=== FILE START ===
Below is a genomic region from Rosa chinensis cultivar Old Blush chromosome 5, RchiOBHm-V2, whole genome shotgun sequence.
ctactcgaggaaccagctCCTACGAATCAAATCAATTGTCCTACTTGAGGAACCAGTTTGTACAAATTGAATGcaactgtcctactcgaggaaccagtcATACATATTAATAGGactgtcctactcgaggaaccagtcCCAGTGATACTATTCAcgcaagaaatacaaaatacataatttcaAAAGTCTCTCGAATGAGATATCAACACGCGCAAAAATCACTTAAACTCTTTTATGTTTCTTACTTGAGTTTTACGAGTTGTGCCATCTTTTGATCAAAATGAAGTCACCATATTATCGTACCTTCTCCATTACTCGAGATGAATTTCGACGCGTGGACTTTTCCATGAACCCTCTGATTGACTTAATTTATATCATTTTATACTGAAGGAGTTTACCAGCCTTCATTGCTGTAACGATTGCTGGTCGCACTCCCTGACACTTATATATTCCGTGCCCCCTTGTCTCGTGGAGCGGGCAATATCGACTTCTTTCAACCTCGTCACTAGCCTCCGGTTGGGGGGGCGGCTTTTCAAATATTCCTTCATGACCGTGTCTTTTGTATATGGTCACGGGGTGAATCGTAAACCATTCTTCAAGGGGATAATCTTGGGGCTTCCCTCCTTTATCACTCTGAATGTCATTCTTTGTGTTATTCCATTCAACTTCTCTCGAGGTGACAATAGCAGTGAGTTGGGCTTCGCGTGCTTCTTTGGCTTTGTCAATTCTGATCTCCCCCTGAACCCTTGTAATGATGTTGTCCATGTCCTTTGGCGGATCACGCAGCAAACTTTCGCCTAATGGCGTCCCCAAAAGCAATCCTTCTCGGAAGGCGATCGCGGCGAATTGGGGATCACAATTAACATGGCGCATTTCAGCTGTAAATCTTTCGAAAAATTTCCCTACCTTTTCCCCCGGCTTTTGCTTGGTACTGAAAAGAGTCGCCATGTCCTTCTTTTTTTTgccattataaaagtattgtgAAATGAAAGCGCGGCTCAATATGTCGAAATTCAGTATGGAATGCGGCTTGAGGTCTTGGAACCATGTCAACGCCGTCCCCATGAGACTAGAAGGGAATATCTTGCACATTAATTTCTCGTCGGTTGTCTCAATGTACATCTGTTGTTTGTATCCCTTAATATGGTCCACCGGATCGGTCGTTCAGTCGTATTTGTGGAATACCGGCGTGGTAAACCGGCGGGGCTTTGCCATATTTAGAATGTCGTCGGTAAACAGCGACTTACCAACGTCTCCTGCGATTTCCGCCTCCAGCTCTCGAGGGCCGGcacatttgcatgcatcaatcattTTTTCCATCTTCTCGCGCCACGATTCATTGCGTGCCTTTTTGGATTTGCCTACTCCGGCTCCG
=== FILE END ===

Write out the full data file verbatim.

Below is a genomic region from Rosa chinensis cultivar Old Blush chromosome 5, RchiOBHm-V2, whole genome shotgun sequence.
ctactcgaggaaccagctCCTACGAATCAAATCAATTGTCCTACTTGAGGAACCAGTTTGTACAAATTGAATGcaactgtcctactcgaggaaccagtcATACATATTAATAGGactgtcctactcgaggaaccagtcCCAGTGATACTATTCAcgcaagaaatacaaaatacataatttcaAAAGTCTCTCGAATGAGATATCAACACGCGCAAAAATCACTTAAACTCTTTTATGTTTCTTACTTGAGTTTTACGAGTTGTGCCATCTTTTGATCAAAATGAAGTCACCATATTATCGTACCTTCTCCATTACTCGAGATGAATTTCGACGCGTGGACTTTTCCATGAACCCTCTGATTGACTTAATTTATATCATTTTATACTGAAGGAGTTTACCAGCCTTCATTGCTGTAACGATTGCTGGTCGCACTCCCTGACACTTATATATTCCGTGCCCCCTTGTCTCGTGGAGCGGGCAATATCGACTTCTTTCAACCTCGTCACTAGCCTCCGGTTGGGGGGGCGGCTTTTCAAATATTCCTTCATGACCGTGTCTTTTGTATATGGTCACGGGGTGAATCGTAAACCATTCTTCAAGGGGATAATCTTGGGGCTTCCCTCCTTTATCACTCTGAATGTCATTCTTTGTGTTATTCCATTCAACTTCTCTCGAGGTGACAATAGCAGTGAGTTGGGCTTCGCGTGCTTCTTTGGCTTTGTCAATTCTGATCTCCCCCTGAACCCTTGTAATGATGTTGTCCATGTCCTTTGGCGGATCACGCAGCAAACTTTCGCCTAATGGCGTCCCCAAAAGCAATCCTTCTCGGAAGGCGATCGCGGCGAATTGGGGATCACAATTAACATGGCGCATTTCAGCTGTAAATCTTTCGAAAAATTTCCCTACCTTTTCCCCCGGCTTTTGCTTGGTACTGAAAAGAGTCGCCATGTCCTTCTTTTTTTTgccattataaaagtattgtgAAATGAAAGCGCGGCTCAATATGTCGAAATTCAGTATGGAATGCGGCTTGAGGTCTTGGAACCATGTCAACGCCGTCCCCATGAGACTAGAAGGGAATATCTTGCACATTAATTTCTCGTCGGTTGTCTCAATGTACATCTGTTGTTTGTATCCCTTAATATGGTCCACCGGATCGGTCGTTCAGTCGTATTTGTGGAATACCGGCGTGGTAAACCGGCGGGGCTTTGCCATATTTAGAATGTCGTCGGTAAACAGCGACTTACCAACGTCTCCTGCGATTTCCGCCTCCAGCTCTCGAGGGCCGGcacatttgcatgcatcaatcattTTTTCCATCTTCTCGCGCCACGATTCATTGCGTGCCTTTTTGGATTTGCCTACTCCGGCTCCG